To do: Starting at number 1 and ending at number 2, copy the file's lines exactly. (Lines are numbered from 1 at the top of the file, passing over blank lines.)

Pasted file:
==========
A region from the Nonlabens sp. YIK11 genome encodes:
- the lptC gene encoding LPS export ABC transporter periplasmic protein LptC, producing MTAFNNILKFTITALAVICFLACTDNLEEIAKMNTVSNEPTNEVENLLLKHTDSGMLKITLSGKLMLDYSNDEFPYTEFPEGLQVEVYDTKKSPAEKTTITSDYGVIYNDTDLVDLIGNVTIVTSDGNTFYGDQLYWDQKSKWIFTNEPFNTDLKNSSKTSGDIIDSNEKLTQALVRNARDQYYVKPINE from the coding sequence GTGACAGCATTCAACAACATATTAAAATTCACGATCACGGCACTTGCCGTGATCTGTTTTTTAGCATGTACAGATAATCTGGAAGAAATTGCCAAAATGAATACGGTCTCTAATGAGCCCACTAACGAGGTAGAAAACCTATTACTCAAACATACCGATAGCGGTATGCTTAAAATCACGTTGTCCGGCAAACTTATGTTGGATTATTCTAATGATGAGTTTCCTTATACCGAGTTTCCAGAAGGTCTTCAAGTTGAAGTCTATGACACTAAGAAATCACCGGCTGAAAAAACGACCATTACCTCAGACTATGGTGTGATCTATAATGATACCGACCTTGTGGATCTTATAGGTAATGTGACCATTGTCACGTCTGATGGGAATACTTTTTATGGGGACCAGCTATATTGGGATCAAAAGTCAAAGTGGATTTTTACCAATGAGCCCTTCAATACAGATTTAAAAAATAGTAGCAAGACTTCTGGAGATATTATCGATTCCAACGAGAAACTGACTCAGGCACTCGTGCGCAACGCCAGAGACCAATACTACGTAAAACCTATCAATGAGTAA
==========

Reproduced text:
A region from the Nonlabens sp. YIK11 genome encodes:
- the lptC gene encoding LPS export ABC transporter periplasmic protein LptC, producing MTAFNNILKFTITALAVICFLACTDNLEEIAKMNTVSNEPTNEVENLLLKHTDSGMLKITLSGKLMLDYSNDEFPYTEFPEGLQVEVYDTKKSPAEKTTITSDYGVIYNDTDLVDLIGNVTIVTSDGNTFYGDQLYWDQKSKWIFTNEPFNTDLKNSSKTSGDIIDSNEKLTQALVRNARDQYYVKPINE from the coding sequence GTGACAGCATTCAACAACATATTAAAATTCACGATCACGGCACTTGCCGTGATCTGTTTTTTAGCATGTACAGATAATCTGGAAGAAATTGCCAAAATGAATACGGTCTCTAATGAGCCCACTAACGAGGTAGAAAACCTATTACTCAAACATACCGATAGCGGTATGCTTAAAATCACGTTGTCCGGCAAACTTATGTTGGATTATTCTAATGATGAGTTTCCTTATACCGAGTTTCCAGAAGGTCTTCAAGTTGAAGTCTATGACACTAAGAAATCACCGGCTGAAAAAACGACCATTACCTCAGACTATGGTGTGATCTATAATGATACCGACCTTGTGGATCTTATAGGTAATGTGACCATTGTCACGTCTGATGGGAATACTTTTTATGGGGACCAGCTATATTGGGATCAAAAGTCAAAGTGGATTTTTACCAATGAGCCCTTCAATACAGATTTAAAAAATAGTAGCAAGACTTCTGGAGATATTATCGATTCCAACGAGAAACTGACTCAGGCACTCGTGCGCAACGCCAGAGACCAATACTACGTAAAACCTATCAATGAGTAA